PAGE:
is Accelerating Change?
universal and human history, there are a special subset of
physical events (e.g., Carl Sagan's Cosmic
Calendar at the universal scale, Gordon Moore's
of IC Transistor Density at the human scale) that have
continually increased both their speed and efficiency of change.
Continually accelerating systems are able to accomplish more
with fewer resources; as a result, they avoid normal limits
to exponential growth. Over the 20th century, several areas
of computational and technological capacity have continuously
accelerated, even independent of economic recession, driven
primarily by powerful new physical and economic efficiencies
discovered by physicists and engineers working at small scales.
Even more interestingly, looking ahead we can see no near-term
limit to several of these accelerating physical and technological
efficiencies of the microcosm.
of scientific discovery and human innovation have continually
removed temporary barriers to this accelerating computational
and technological advance. In the mid-1990's, the International
Technology Roadmap for Semiconductors (ITRS) consortium
noted that depositing metal on silicon for integrated circuit
production would run into a miniaturization block circa 2005.
Then in 2001, a University of Massachusetts team learned how
to deposit metal as a supercritical fluid, rather than as
a gas or liquid, sidestepping the roadblock. In 2003, Intel's
Andy Grove noted that gate leakage current has become
a significant problem in the miniaturization of gallium arsenide
semiconductors. Meanwhile, Lucent researchers discovered that
hafnium arsenide exhibits 1,000 times less leakage, making
it one of several contenders expected to keep Moore's Law
healthy for many years hence.
we consider what has been called an approaching "Moore's
Law limit" (circa 2015) to chip miniaturization, when
gate sizes are so small that electrons can no longer be kept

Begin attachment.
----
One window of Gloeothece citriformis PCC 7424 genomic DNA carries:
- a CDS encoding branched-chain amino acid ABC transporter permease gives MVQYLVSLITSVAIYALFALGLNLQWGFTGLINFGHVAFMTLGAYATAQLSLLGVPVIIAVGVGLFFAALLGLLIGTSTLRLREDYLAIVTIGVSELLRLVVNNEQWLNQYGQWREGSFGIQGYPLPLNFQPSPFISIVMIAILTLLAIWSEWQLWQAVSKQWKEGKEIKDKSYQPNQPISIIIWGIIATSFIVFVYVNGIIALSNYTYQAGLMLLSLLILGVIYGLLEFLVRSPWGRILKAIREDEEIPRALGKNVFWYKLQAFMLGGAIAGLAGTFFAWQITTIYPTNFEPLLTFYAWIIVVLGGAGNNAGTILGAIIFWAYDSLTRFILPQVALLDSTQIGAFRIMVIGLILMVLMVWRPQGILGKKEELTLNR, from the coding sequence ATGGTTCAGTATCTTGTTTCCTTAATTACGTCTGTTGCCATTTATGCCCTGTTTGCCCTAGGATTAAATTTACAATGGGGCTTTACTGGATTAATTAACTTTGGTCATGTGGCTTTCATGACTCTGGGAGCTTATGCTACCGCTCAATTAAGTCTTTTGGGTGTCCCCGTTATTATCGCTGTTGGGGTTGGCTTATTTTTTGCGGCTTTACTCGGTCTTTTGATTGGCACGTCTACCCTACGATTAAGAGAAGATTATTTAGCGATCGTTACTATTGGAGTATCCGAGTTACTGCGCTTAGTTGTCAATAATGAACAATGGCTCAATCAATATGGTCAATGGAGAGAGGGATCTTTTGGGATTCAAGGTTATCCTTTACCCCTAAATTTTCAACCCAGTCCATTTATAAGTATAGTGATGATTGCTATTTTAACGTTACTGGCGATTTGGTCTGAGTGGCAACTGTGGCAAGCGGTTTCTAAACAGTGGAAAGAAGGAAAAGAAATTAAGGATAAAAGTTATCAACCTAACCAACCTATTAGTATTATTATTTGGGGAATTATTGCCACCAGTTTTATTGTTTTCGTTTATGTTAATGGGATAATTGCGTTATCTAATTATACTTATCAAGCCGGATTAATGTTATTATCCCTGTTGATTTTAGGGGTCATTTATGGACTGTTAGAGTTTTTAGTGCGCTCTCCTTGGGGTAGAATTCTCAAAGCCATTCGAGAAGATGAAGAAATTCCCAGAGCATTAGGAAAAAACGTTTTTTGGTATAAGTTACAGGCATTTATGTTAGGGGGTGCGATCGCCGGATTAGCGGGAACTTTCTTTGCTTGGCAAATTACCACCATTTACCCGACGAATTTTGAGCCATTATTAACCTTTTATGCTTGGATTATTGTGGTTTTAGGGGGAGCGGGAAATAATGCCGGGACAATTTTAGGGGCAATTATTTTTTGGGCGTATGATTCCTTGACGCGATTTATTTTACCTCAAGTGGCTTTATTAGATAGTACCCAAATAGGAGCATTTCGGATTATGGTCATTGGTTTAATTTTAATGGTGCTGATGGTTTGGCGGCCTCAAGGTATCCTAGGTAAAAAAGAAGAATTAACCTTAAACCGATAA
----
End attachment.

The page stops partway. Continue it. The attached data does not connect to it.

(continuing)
from spontaneously "quantum tunnelling" between
neighboring circuits, we realize this will simply move us
into an era of system miniaturization, rather than circuit
miniaturization. This latter process is already well under
way (e.g., systems-on-a-chip: cellphone-on-a-chip, GPS-on-a-chip,
etc.). In other words, as future chips become minimum-sized
and fully reconfigurable commodities, development of massively
modular (both highly parallelized and differentiated) computing
systems (e.g., Danny Hillis and his Connection
Machine) will become economically feasible. Today's modestly-parallel
computer architectures (e.g., graphics render farms, distributed
computing, and early grid computing) portend tomorrow's massively-parallel,
irreducibly complex, and biologically-inspired platforms.
Such "horizontal acceleration" must remain subdued
until the exponential economies realized through today's "vertical
(miniaturization) acceleration" reach at least a temporary
in a world where fat-fingered 21st century humans have learned
such miracles as the creation of multi-million mirror MEMS
devices (i.e., optical waveguides), to teleport light, and
to run quantum computing algorithms on a single atom of calcium.
How long can this continue? Will we continue to make astounding
hardware discoveries in the microcosm? (Note, for example,
this 2004 optoelectronics
advance that provides a millionfold greater conversion
efficiencies than previous solutions).
Landauer and others note that there is no minimum physical
energy of computation. We are beginning to see, and may eventually
utilize physical structure as far down as the Planck scale,
the minimum dimensions of space and time as revealed in modern
physical theory. Seth Lloyd has estimated that the
"ultimate laptop" has black hole-level energy densities. Today's
chips already have several orders of magnitude greater energy
densities than any living system on Earth.
entered an era of continual surprise. Many serious observers
now expect the capacities and intelligence of our information,
sensing, storage, and communications technologies to continue
their stunning rate of progress for as far as we can see into
this new century. This profound growth in computational capacity
will predictably enable a host of new products and services
that are presently impossible. If Moore's Law, for example,
continues to double approximately every 18 months for microprocessors,
then continuing this process another 15 years will yield another
1,000X greater technological capacity. What new emergences
will this enable? Even more surprisingly, in a special subset
of areas (such as graphics processors), computational capacity
doubling has been progressing even faster than every 18 months,
for at least eight years.
coming applications, enabled by accelerating change, have
the greatest strategic importance? Which will be the most
useful and enduring, and why? How can we best promote their
accelerating change requires a new way of thinking. Gaining
foresight with regard to the meaning, implications, risks,
and opportunities of accelerating technological change has
become both our greatest lever for moving the world and our
most fundamental educational priority. Join us as together
we improve our collective insight in Accelerating
Change at Stanford each year.
the Accelerating Rate of Change," Ray Kurzweil
and Chris Meyer, 2003.]